To help you decide which of the recently released software defined radios is right for you, blogger Taylor Killian has written an article discussing and comparing the HackRF, BladeRF and new USRP models.
The HackRF, BladeRF and USRP are all high end SDRs which range in cost from $300 (HackRF) to $1100 USD (USRP B210). They differ from the RTL-SDR in that each is specifically designed for the purpose of software defined radio, and they all have large bandwidths and transmit capabilities.
A few days ago we posted a video by sm5bsz showing some comparisons between the E4000, R820T and FC0013 tuners, and also a comparison between the special linearity gain mode driver in Linrad and standard Osmocom driver in SDRSharp.
Now sm5bsz, programmer of Linrad and the special gain modes for the E4000 has done another test using only Linrad, which more fairly demonstrates the difference between the various tuners, and the effect of the special gain drivers in Linearity mode. He writes
In this video RTL2832 dongles are compared for sensitivity, spurs and intermodulation. The difference between the Linrad linearity mode and the original Osmocom gain setting is demonstrated as well as spurs in R820T and FC0013.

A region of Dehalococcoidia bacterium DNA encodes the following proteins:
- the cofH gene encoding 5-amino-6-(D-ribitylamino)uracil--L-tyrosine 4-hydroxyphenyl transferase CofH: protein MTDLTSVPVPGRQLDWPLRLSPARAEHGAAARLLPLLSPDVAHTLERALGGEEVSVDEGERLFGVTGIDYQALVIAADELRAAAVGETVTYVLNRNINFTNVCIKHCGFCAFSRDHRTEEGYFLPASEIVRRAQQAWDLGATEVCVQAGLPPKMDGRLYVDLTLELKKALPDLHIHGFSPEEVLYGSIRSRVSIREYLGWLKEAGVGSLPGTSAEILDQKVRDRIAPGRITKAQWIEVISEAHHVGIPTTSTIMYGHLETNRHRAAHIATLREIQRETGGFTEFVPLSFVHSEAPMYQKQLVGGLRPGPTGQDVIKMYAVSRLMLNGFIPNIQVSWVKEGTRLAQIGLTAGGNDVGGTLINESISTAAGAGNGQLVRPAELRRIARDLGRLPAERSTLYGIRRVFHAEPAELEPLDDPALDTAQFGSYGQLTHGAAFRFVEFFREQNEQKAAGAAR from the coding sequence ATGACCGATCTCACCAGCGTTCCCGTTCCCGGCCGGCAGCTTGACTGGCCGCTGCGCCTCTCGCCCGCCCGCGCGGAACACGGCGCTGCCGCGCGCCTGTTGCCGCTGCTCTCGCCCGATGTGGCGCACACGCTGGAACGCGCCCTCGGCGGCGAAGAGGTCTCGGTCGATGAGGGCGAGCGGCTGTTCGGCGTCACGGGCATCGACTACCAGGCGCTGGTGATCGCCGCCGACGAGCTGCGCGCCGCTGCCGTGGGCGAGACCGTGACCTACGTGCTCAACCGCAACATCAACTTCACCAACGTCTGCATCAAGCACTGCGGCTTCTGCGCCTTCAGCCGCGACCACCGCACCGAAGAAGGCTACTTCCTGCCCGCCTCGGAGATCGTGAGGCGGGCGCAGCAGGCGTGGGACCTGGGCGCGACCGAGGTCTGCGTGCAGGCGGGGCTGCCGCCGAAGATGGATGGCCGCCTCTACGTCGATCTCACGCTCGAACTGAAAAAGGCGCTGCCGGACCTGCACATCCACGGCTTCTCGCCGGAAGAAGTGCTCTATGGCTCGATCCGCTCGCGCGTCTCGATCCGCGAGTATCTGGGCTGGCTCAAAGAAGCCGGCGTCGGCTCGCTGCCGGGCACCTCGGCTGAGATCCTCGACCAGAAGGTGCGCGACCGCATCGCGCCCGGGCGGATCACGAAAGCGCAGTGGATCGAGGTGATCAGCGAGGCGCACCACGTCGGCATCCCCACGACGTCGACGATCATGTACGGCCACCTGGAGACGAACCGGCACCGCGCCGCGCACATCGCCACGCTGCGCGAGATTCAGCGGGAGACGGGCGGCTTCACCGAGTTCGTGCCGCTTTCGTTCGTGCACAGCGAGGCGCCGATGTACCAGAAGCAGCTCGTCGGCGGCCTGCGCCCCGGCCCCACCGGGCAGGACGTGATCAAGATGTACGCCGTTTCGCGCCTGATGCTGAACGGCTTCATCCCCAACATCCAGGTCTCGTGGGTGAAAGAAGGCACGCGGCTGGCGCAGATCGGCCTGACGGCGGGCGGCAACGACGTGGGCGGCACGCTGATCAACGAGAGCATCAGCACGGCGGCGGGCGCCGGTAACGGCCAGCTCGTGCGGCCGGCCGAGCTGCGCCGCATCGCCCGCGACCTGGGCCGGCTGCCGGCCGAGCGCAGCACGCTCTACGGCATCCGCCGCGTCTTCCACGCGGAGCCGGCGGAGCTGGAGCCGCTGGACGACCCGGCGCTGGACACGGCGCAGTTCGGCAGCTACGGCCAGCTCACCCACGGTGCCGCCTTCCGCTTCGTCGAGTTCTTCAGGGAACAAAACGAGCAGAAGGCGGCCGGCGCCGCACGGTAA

Which one to prefer depends on the local RF Environment and whether a selective filter is used between the antenna and the dongle.
Note: The Linrad vs SDRSharp video has been removed by the uploader.
Finally in this video, he also compares the standard Osmocom driver to the sensitivity mode available in the modified gain profile drivers. He writes
The sensitivity mode has very poor performance for signals far away from the passband, but it allows about 10 dB better dynamic range for interferences within the passband. Sensitivity mode is for usage with a selective preamplifier while the Osmocom gain mode is a reasonable compromise. The Linrad linearity gain mode is for use without filters in difficult RF Environments.
Linrad can be downloaded from here and the modified Osmocom drivers with linearity and sensitivity gain profiles for the E4000 can be downloaded here. SDRSharp can also use the modified Osmocom drivers with Linearity and Sensitivity modes with this plugin by Zefie.
YouTube user aunumero73 has posted a video showing a broadcast FM selectivity comparison between the rtl-sdr and the Funcube Dongle PRO+ (FCD+). The FCD+ is a software defined radio similar to the rtl-sdr, but with better overall performance. The video shows that the Funcube Dongle PRO+ has significantly less interference when tuning to a weaker radio station right next to a strong local station. Of course the near $190 USD cost of the FCD+ vs the $20 USD cost of the rtl-sdr needs to be noted.
Another comparison between the rtl-sdr and Funcube Dongle is made on this website for signal to noise ratios for multiple tested frequencies .